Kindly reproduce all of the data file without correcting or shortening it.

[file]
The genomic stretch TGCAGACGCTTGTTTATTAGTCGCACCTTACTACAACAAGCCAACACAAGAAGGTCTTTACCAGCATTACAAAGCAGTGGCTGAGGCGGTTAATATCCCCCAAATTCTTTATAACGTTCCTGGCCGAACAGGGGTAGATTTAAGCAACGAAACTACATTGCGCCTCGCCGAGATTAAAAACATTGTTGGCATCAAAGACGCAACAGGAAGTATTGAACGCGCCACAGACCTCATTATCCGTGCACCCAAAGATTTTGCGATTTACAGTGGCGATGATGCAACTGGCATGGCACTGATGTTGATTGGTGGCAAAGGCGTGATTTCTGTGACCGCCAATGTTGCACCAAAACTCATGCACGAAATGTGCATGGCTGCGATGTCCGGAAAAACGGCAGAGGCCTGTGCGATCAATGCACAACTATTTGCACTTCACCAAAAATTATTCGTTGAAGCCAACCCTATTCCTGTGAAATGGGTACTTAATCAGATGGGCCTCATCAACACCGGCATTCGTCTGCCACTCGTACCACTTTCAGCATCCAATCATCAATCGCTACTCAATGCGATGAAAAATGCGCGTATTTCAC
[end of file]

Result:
The genomic stretch TGCAGACGCTTGTTTATTAGTCGCACCTTACTACAACAAGCCAACACAAGAAGGTCTTTACCAGCATTACAAAGCAGTGGCTGAGGCGGTTAATATCCCCCAAATTCTTTATAACGTTCCTGGCCGAACAGGGGTAGATTTAAGCAACGAAACTACATTGCGCCTCGCCGAGATTAAAAACATTGTTGGCATCAAAGACGCAACAGGAAGTATTGAACGCGCCACAGACCTCATTATCCGTGCACCCAAAGATTTTGCGATTTACAGTGGCGATGATGCAACTGGCATGGCACTGATGTTGATTGGTGGCAAAGGCGTGATTTCTGTGACCGCCAATGTTGCACCAAAACTCATGCACGAAATGTGCATGGCTGCGATGTCCGGAAAAACGGCAGAGGCCTGTGCGATCAATGCACAACTATTTGCACTTCACCAAAAATTATTCGTTGAAGCCAACCCTATTCCTGTGAAATGGGTACTTAATCAGATGGGCCTCATCAACACCGGCATTCGTCTGCCACTCGTACCACTTTCAGCATCCAATCATCAATCGCTACTCAATGCGATGAAAAATGCGCGTATTTCAC